decolonization / estoria

Act of Decolonization: Hacha


When I first began writing my second masters thesis, which was in Ethnic Studies, I first started toying with the use of the term “act of decolonization.” At that point in my life, I was reading way too much of the work of Slavoj Zizek and was engrossed in his conception of the authentic political act or the Act. I ended up using these ideas in my thesis from UCSD titled Everything You Wanted to Know About Guam, But Were Afraid to Ask Zizek. I used it primarily in terms of discussing the act of Angel Santos and members of Nasion Chamoru who jumped a military fence in full view of media, the police and the island, and how their action helped to reshape the coordinates for what was normal on the island as a result. I also went on to write a series of posts on my blog No Rest for the Awake – Minagahet Chamorro, that dealt with various types of “Acts of Decolonization.”

Throughout the writing of that thesis, people often asked me the obvious question which I can answer anecdotally, conversationally and everyday prescriptively, but would sometimes struggle to articulate in any systemic way and that is “why is X an act of decolonization.” Chamorro activist, politician and scholar Robert A. Underwood himself even challenged my ideas, as for him, decolonization is something very specific, and if we broaden the definition too much, he argued we risk seeing colonization everywhere and decolonization everywhere, and therefore can never accomplish much of anything. I understand this point, both pragmatically and theoretically, but also have to insist that decolonization not be something narrowly limited to just a political status vote or a change in formal political governance. Colonization itself never keeps such neat and tidy boundaries and neither should decolonization.

I recently started writing a new Zizek book Trouble in Paradise, and it made my nostalgic for those days when I was actively working to develop concepts and drawing from this and from that, seeking to put it all together. I remember when the notion of decolonization being better understood as “acts” and how that started to guide me and how I wrote about things and studied them. This has stayed with me up until today, and so in honor of that era of epiphanies, I thought I would share what was my first official “act of decolonization” which far from being “political” in the most depoliticized sense, can be considered political in a much more intimate sense:

Act of Decolonization Hacha:

The period between the end of the Spanish Chamorro Wars and the American take over of Guam (1698 – 1898) is often thought of as being a boring barely historically important time in Guam, save for the facts that this is when Filipinos marry Chamorro women and when Chamoros start adopting Spanish ways, providing more evidence as to their extinction. Such is hardly true in the case of Jose de Salas, a Chamorro soldier and Chamorro patriot serving in the Spanish Army on Guam, who in 1884 just happened to kill a Spanish Governor.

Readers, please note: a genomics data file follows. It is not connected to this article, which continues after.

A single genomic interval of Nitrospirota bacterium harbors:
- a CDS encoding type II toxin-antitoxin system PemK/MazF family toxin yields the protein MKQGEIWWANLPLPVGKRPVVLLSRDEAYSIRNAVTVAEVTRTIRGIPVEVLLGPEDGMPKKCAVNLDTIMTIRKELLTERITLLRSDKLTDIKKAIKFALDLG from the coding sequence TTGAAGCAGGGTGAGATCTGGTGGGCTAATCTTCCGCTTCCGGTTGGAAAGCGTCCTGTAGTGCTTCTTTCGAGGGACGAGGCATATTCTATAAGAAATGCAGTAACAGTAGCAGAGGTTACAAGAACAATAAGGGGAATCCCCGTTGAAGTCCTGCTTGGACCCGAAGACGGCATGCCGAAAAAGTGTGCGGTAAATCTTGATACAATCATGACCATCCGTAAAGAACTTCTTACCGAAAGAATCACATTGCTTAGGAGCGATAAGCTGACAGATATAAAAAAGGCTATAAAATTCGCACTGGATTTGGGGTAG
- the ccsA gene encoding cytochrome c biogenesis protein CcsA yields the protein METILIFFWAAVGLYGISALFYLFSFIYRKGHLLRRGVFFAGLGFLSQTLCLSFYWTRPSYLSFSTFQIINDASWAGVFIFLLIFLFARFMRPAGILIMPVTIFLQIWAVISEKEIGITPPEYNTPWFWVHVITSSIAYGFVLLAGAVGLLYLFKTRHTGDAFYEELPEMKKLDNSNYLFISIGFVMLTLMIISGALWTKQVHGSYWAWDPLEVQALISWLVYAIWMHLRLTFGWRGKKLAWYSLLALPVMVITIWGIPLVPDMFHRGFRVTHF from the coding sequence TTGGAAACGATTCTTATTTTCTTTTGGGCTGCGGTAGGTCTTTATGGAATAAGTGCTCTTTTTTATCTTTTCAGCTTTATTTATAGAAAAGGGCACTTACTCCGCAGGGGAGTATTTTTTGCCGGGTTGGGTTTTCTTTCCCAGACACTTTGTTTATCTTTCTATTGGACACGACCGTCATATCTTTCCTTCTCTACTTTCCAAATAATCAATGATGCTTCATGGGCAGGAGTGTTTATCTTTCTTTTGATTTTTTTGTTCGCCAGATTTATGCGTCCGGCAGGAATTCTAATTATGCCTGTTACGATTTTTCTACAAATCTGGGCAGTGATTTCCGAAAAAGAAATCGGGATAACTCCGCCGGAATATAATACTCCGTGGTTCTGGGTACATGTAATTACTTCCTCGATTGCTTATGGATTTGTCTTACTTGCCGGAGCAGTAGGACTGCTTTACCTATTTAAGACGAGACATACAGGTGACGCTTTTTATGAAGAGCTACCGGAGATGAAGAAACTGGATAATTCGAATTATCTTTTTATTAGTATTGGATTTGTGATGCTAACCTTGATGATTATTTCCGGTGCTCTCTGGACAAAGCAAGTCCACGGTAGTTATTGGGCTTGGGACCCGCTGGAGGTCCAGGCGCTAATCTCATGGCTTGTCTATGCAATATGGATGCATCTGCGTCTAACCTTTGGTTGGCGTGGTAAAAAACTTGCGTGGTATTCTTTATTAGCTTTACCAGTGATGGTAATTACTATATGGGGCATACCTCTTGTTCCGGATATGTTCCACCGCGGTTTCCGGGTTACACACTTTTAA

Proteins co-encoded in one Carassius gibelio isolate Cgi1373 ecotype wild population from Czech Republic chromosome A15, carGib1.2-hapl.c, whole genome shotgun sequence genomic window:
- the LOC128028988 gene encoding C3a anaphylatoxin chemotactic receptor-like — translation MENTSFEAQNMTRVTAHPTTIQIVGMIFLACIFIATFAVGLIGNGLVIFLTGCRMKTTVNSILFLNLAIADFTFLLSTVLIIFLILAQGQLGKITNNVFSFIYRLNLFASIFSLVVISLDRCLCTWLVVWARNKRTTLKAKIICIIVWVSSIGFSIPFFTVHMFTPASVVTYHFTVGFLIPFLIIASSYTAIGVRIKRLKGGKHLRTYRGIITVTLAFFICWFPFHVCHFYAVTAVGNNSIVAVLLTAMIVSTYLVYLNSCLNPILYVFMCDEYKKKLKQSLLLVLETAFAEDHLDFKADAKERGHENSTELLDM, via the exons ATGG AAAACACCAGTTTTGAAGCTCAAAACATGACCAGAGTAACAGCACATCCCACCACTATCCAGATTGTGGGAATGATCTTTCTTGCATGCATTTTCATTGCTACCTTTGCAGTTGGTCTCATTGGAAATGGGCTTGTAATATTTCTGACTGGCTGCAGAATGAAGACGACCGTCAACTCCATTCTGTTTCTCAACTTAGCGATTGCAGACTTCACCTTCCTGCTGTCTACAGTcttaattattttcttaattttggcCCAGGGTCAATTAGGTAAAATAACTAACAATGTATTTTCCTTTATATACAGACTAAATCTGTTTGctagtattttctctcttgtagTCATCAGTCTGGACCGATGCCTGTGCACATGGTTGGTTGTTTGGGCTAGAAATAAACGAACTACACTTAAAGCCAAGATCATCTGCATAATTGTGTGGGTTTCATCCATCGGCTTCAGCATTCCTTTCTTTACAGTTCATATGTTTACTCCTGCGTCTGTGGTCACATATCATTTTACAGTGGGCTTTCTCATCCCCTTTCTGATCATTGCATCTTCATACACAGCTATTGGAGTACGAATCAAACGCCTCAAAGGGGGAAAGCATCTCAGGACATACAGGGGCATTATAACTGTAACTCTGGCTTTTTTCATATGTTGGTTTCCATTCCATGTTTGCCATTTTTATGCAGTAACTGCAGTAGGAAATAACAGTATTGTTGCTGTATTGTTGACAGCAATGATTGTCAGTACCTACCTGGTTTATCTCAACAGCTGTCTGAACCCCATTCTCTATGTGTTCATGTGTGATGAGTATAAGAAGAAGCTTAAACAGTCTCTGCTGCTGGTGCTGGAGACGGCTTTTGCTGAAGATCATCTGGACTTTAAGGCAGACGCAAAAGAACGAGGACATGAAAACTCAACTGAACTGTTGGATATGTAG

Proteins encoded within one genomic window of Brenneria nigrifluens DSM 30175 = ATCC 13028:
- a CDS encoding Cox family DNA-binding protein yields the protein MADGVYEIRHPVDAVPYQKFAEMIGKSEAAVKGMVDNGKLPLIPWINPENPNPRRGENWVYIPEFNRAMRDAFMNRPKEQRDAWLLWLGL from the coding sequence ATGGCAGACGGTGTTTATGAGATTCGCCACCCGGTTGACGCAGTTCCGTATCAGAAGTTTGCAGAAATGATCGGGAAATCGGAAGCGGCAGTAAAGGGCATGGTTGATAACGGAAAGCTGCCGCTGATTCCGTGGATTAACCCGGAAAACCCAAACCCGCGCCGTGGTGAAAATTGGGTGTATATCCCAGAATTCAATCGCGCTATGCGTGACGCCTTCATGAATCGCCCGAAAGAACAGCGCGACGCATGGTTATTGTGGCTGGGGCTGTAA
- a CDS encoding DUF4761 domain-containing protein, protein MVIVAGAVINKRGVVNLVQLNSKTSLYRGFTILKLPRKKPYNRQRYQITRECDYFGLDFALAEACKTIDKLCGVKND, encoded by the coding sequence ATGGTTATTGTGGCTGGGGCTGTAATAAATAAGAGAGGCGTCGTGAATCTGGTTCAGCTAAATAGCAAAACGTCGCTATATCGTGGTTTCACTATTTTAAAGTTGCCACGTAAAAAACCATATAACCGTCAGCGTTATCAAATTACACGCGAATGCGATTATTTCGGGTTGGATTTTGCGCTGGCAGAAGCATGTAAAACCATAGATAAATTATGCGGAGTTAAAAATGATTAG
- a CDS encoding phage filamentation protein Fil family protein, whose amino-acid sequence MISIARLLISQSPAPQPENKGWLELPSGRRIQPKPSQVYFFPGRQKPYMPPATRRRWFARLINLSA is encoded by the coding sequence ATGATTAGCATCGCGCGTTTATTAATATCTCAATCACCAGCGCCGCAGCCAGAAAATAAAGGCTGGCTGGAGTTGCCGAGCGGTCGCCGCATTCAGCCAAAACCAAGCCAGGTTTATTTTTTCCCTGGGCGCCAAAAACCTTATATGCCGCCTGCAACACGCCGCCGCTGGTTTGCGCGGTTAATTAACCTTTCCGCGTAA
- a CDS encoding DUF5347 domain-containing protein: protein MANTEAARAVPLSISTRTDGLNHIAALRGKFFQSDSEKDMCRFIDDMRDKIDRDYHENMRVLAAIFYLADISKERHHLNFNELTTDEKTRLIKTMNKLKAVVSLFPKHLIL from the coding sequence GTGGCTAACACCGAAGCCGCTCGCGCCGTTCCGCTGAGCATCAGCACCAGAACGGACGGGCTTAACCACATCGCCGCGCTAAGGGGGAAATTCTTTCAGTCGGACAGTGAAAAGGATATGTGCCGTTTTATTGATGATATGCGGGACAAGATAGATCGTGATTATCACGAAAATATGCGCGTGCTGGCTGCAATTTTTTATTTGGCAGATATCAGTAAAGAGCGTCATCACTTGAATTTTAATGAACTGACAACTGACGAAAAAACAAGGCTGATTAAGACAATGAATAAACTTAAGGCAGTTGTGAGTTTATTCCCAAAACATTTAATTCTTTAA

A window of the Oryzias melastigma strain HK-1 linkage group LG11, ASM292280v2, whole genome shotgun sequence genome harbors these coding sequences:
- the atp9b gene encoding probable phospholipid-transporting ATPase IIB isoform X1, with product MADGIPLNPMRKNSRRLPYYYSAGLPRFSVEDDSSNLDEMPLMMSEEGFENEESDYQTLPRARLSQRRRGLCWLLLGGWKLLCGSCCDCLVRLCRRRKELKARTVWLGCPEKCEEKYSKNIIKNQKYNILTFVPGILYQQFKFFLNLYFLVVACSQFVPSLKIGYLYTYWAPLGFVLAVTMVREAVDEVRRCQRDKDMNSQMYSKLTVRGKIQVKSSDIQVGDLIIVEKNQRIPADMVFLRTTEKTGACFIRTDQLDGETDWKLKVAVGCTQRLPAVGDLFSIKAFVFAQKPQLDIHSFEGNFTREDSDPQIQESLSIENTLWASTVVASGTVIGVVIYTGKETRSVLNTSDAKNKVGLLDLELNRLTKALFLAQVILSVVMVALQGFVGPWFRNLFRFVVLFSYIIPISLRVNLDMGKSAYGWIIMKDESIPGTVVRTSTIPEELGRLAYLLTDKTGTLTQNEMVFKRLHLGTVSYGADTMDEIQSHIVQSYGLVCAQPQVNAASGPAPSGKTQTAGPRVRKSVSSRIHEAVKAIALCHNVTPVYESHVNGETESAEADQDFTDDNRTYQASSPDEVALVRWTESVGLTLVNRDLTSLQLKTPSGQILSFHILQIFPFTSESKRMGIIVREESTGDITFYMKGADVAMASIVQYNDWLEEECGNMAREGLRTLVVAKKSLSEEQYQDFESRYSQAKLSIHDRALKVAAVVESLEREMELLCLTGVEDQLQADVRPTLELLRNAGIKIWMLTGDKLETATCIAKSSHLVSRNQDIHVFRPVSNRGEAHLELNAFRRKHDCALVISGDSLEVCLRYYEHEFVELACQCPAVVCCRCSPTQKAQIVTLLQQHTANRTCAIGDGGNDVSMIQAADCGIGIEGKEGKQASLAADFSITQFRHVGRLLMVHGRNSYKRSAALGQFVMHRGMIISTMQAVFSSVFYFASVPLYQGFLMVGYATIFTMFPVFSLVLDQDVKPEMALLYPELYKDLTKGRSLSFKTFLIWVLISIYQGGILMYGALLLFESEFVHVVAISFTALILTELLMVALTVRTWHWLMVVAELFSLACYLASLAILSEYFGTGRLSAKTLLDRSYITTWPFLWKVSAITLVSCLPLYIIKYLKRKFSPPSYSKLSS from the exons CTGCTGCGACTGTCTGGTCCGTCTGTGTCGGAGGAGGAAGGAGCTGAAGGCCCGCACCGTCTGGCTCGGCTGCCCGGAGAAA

According to Spanish documents, the killing of the current Spanish Governor was only the beginning, a revolution on Guam was the intention of Salas and others he was working. After the Governor was dead, the rest would begin the slaughter and expulsion of the remaining Spanish on the island. The rest of the plan however, never took place and Salas and several others were executed on the beach in Hagatna.

This act of Chamorro nationalism is naturally largely forgotten today, this type of radicalism almost completely removed from Chamorro representations and Chamorro perceptions of themselves. In fact, most that I speak to about this, don’t believe that it could have happened. The people who Malafunkshun portrays, getting off their food stamp fed daggans and doing something like this? No way!

The names of those executed in 1884 for this act of attempted decolonization are, Jose de Salas, Manuel Mendiola, Vicente Acosta and Manuel Aguon. Your simple at of decolonization for today is to go to MARC, your elder relatives or any genealogy notes for your family and find out if and how you are related to any of these men.

Only one note of advice for this, and that’s that your reward, the decolonization is not in the goal (finding the link parientes) but in the process and the historical journey in getting their, what you do to find or miss that goal.

Leave a Reply

Fill in your details below or click an icon to log in: Logo

You are commenting using your account. Log Out /  Change )

Google photo

You are commenting using your Google account. Log Out /  Change )

Twitter picture

You are commenting using your Twitter account. Log Out /  Change )

Facebook photo

You are commenting using your Facebook account. Log Out /  Change )

Connecting to %s